Outdoors

Field reports: WDFW chief retiring at end of the year

Phil Anderson, director of the Washington Department of Fish and Wildlife (Washington Department of Fish and Wildlife)
Phil Anderson, director of the Washington Department of Fish and Wildlife (Washington Department of Fish and Wildlife)

AGENCIES – After 20 years with the agency and nearly six years at the helm of the Washington Department of Fish and Wildlife,  Phil Anderson, 64, says he will retire as director on Dec. 31.

The former fishing charterboat skipper from Westport, Washington, guided the department’s 1,400 employees through issues such as the return of gray wolves and the worst economic downturn since the Great Depression.

During the unprecedented budget shortfall starting in 2010, state General Fund support for the department declined by nearly $50 million – 45 percent – threatening department operations, fish hatcheries and fishing and hunting opportunities.

The department enacted a Gray Wolf Management Plan in 2011, after working with citizen advisors. The plan establishes recovery objectives for wolves that are naturally recolonizing in Washington.

The agency has had to reform state fish hatchery operations this year to avoid a shutdown of salmon and steelhead production threatened by lawsuits filed by a conservation group that contends hatchery fish threatened wild stocks.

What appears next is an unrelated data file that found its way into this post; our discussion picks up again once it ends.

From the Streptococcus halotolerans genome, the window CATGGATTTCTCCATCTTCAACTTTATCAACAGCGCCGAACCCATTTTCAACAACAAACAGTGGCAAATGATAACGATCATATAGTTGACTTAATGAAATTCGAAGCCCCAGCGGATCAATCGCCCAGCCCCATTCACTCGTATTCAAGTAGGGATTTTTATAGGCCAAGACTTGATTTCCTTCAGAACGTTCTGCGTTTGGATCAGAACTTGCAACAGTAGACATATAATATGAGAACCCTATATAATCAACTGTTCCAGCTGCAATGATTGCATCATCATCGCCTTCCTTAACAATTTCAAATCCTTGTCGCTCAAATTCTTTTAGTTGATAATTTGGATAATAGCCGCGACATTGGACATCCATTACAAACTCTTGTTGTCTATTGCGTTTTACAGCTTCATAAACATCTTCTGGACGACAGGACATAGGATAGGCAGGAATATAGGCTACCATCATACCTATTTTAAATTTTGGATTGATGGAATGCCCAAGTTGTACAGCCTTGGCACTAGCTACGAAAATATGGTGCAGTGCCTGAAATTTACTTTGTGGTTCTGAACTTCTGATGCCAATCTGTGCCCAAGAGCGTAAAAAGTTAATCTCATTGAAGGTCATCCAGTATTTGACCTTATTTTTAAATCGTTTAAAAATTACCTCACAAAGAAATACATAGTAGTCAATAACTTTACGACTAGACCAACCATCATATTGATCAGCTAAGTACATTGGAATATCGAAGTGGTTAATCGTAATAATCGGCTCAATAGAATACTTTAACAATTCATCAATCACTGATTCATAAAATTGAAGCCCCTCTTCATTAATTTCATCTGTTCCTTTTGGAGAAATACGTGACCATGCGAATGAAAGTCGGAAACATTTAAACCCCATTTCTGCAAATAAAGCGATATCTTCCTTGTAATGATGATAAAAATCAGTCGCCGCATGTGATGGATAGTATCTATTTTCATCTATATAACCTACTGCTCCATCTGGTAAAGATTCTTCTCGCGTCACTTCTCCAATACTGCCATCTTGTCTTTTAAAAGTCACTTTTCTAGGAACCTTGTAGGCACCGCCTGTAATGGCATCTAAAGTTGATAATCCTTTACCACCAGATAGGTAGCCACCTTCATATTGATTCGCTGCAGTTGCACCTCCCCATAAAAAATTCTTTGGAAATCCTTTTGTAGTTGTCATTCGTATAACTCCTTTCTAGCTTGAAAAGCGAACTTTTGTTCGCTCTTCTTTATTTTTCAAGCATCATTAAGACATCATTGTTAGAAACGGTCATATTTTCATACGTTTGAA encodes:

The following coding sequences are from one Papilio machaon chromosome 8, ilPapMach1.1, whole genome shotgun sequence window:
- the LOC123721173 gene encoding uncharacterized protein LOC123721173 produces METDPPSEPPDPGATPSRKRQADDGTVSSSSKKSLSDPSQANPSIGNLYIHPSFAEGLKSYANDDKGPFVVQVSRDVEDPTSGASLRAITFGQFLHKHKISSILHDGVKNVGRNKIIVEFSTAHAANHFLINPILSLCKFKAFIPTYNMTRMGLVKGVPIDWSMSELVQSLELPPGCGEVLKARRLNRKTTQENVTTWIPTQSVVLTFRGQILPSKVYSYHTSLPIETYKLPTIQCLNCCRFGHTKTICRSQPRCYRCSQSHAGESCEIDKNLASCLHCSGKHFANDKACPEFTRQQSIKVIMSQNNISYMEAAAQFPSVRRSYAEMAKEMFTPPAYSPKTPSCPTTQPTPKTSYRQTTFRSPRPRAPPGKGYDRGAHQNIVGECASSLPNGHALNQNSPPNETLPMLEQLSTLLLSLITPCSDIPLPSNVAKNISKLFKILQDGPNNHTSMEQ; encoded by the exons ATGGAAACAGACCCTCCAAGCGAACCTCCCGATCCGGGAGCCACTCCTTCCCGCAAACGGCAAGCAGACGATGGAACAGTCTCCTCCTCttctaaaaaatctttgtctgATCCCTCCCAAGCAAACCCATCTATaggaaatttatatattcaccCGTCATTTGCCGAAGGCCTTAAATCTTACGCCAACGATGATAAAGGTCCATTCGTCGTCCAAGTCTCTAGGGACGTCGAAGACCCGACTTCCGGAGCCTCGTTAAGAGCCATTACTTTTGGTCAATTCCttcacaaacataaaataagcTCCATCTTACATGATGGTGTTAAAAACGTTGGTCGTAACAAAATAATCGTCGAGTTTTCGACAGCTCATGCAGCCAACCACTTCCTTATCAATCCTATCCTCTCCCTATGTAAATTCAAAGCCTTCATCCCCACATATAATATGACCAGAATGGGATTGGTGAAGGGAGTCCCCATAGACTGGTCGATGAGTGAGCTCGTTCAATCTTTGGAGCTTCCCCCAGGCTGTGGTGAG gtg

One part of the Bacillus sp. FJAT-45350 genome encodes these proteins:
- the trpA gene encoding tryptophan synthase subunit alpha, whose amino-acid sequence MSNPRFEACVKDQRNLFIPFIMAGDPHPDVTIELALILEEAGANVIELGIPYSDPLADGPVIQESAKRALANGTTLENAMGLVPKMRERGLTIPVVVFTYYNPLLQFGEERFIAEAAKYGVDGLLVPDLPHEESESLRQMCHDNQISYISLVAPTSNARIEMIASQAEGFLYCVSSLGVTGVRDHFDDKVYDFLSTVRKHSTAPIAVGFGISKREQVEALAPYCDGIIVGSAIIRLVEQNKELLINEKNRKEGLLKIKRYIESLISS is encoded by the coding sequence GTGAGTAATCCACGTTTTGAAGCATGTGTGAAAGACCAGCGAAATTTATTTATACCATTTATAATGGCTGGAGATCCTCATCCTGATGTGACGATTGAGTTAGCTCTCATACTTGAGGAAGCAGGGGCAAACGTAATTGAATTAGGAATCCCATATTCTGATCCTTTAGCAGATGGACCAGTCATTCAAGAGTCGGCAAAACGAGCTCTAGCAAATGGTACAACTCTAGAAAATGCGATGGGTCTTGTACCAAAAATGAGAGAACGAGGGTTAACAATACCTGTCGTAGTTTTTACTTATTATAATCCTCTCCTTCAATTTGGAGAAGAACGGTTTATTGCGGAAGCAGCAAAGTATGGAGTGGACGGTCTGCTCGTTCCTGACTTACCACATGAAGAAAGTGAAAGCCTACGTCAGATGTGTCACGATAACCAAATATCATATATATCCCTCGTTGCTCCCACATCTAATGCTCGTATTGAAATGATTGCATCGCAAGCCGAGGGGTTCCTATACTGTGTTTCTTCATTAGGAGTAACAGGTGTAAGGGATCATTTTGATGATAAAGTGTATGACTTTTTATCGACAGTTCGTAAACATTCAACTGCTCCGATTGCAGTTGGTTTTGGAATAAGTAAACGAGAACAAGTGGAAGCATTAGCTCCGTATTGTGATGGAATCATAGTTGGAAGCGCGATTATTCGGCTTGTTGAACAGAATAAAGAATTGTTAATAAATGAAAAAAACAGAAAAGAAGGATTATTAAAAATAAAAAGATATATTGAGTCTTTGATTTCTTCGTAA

As Anderson winds down his career, the department is accelerating its effort to control a hoof disease that’s crippling elk in southwest Washington.

The state Fish and Wildlife Commission plans to begin recruiting a new director in the next few weeks.

Ranger hikes start on Elwha River

PARKS – Olympic National Park rangers will begin leading free interpretive walks along the Elwha River on Tuesdays and Sundays through Sept. 2.

Rangers will guide visitors starting at 1 p.m. through the changing landscape being created by the river following the removal of the Elwha Dam. The walks begin at the end of Lake Aldwell Road, which turns north off Highway 101 just west of the Elwha River bridge. Info: tinyurl.com/Elwha-Restoration.

Wolf derby group seeks 5-year permit

HUNTING – Organizers of a disputed predator derby aimed at killing wolves in central Idaho have asked the U.S. Bureau of Land Management for a five-year contest permit.

Idaho for Wildlife went ahead with the derby last year after a U.S. District Court ruled against an environmental group’s lawsuit to stop it.

About 230 participants killed 21 coyotes but no wolves in the Salmon-based derby. They said the event is meant to publicize wolves’ impact on elk herds.

Glacier Park sets July visitor record

PARKS — July 2014 was the busiest July on record at Glacier National Park.

The park service’s statistics office says nearly 700,000 people visited the northwestern Montana park last month.

The previous record for July was just shy of 690,000, in 1983.

The statistics office keeps monthly visitation records going back to 1979.

The park’s year-to-date visitor count is 1.2 million, which is nearly 5 percent higher than this time a year ago.

However, the number of people staying overnight declined 5.3 percent, and overnight stays in the backcountry dropped 15 percent.


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Rich Landers

Rich Landers

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